Midnight in Chernobyl: The Untold Story of the World's Greatest N...
by Adam Higginbotham

Language

English

Pages

561

Publication Date

February 12, 2019

Product Description
Customer Reviews
<b><i>NEW YORK TIMES</i> BESTSELLER</b><BR> <BR><b>Journalist Adam Higginbotham’s definitive, years-in-the-making account of the Chernobyl nuclear power plant disaster—and a powerful investigation into how propaganda, secrecy, and myth have obscured the true story of one of the twentieth century’s greatest disasters.</b><BR><BR>Early in the morning of April 26, 1986, Reactor Number Four of the Chernobyl Atomic Energy Station exploded, triggering history’s worst nuclear disaster. In the thirty years since then, Chernobyl has become lodged in the collective nightmares of the world: shorthand for the spectral horrors of radiation poisoning, for a dangerous technology slipping its leash, for ecological fragility, and for what can happen when a dishonest and careless state endangers its citizens and the entire world. But the real story of the accident, clouded from the beginning by secrecy, propaganda, and misinformation, has long remained in dispute.<BR> <BR>Drawing on hundreds of hours of interviews conducted over the course of more than ten years, as well as letters, unpublished memoirs, and documents from recently-declassified archives, Adam Higginbotham has written a harrowing and compelling narrative which brings the disaster to life through the eyes of the men and women who witnessed it firsthand. The result is a masterful nonfiction thriller, and the definitive account of an event that changed history: a story that is more complex, more human, and more terrifying than the Soviet myth.<BR> <BR><i>Midnight in Chernobyl </i>is an indelible portrait of one of the great disasters of the twentieth century, of human resilience and ingenuity, and the lessons learned when mankind seeks to bend the natural world to his will—lessons which, in the face of climate change and other threats, remain not just vital but necessary.
Alexander Hamilton
by Ron Chernow

Language

English

Pages

818

Publication Date

March 29, 2005

Product Description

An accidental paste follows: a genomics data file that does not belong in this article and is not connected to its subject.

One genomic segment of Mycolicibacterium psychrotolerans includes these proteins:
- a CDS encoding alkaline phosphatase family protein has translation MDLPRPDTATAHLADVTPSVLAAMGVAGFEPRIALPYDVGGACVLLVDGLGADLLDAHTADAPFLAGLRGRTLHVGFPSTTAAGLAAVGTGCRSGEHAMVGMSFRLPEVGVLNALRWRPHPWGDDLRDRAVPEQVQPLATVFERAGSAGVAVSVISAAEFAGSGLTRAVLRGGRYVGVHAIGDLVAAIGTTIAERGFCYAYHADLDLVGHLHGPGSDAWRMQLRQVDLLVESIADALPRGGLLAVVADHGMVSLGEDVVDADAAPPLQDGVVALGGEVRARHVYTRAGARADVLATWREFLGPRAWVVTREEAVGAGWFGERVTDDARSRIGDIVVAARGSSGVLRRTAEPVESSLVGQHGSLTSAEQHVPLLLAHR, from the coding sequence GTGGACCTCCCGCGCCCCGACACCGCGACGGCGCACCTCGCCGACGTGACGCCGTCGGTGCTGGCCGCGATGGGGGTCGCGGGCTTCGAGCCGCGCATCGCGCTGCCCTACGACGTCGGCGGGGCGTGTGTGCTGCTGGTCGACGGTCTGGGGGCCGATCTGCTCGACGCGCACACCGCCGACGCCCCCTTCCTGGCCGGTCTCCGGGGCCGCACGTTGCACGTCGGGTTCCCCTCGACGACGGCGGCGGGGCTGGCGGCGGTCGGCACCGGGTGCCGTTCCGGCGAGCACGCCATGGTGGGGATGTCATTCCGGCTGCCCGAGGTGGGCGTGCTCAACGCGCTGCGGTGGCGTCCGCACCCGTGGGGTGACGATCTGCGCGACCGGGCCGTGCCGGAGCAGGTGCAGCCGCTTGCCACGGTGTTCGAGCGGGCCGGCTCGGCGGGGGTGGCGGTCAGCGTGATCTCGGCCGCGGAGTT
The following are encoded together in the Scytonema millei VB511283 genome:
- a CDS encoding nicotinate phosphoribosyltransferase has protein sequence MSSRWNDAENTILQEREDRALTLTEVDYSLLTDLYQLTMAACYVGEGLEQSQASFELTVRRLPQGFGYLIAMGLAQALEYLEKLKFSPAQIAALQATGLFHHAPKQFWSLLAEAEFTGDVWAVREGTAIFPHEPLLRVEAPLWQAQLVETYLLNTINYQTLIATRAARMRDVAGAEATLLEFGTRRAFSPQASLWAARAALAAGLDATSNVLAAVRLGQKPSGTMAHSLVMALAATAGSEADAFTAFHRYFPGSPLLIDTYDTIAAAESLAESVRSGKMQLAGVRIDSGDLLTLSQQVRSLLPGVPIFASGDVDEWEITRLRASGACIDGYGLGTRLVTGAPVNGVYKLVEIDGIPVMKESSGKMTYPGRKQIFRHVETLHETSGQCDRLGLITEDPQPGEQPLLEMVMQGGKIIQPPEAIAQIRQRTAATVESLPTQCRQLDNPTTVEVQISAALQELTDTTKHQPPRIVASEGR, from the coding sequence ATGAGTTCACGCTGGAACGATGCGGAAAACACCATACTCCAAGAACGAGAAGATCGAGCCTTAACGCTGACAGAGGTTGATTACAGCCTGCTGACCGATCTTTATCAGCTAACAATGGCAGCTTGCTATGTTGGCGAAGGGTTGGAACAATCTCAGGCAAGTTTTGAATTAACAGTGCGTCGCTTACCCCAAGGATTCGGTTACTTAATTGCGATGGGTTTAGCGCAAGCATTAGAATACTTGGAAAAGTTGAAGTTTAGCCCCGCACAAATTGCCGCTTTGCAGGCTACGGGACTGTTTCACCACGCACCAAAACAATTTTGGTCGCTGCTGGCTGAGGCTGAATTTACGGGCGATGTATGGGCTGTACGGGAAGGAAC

Customer Reviews
<p><b>A <i>New York Times</i> Bestseller, and <b>the inspiration for the hit Broadway musical <i>Hamilton</i>!<br /></b><br />Pulitzer Prize-winning author Ron Chernow presents a landmark biography of Alexander Hamilton, the Founding Father who galvanized, inspired, scandalized, and shaped the newborn nation.</b><br /><br />In the first full-length biography of Alexander Hamilton in decades, Ron Chernow tells the riveting story of a man who overcame all odds to shape, inspire, and scandalize the newborn America. According to historian Joseph Ellis, <b><i>Alexander Hamilton</i></b> is “a robust full-length portrait, in my view the best ever written, of the most brilliant, charismatic and dangerous founder of them all.”<br /><br />Few figures in American history have been more hotly debated or more grossly misunderstood than Alexander Hamilton. Chernow’s biography gives Hamilton his due and sets the record straight, deftly illustrating that the political and economic greatness of today’s America is the result of Hamilton’s countless sacrifices to champion ideas that were often wildly disputed during his time. “To repudiate his legacy,” Chernow writes, “is, in many ways, to repudiate the modern world.” Chernow here recounts Hamilton’s turbulent life: an illegitimate, largely self-taught orphan from the Caribbean, he came out of nowhere to take America by storm, rising to become George Washington’s aide-de-camp in the Continental Army, coauthoring The Federalist Papers, founding the Bank of New York, leading the Federalist Party, and becoming the first Treasury Secretary of the United States.Historians have long told the story of America’s birth as the triumph of Jefferson’s democratic ideals over the aristocratic intentions of Hamilton. Chernow presents an entirely different man, whose legendary ambitions were motivated not merely by self-interest but by passionate patriotism and a stubborn will to build the foundations of American prosperity and power. His is a Hamilton far more human than we’ve encountered before—from his shame about his birth to his fiery aspirations, from his intimate relationships with childhood friends to his titanic feuds with Jefferson, Madison, Adams, Monroe, and Burr, and from his highly public affair with Maria Reynolds to his loving marriage to his loyal wife Eliza. And never before has there been a more vivid account of Hamilton’s famous and mysterious death in a duel with Aaron Burr in July of 1804.<br /><br />Chernow’s biography is not just a portrait of Hamilton, but the story of America’s birth seen through its most central figure. At a critical time to look back to our roots, <b><i>Alexander Hamilton</i></b> will remind readers of the purpose of our institutions and our heritage as Americans.<br /><br /><b><u>“Nobody has captured Hamilton better than Chernow” —<i>The New York Times Book Review</i> </u></b><br /><br /><b>Ron Chernow's other biographies include: <i>Grant</i>, <i>Washington</i>, and <i>Titan.</i></b></p>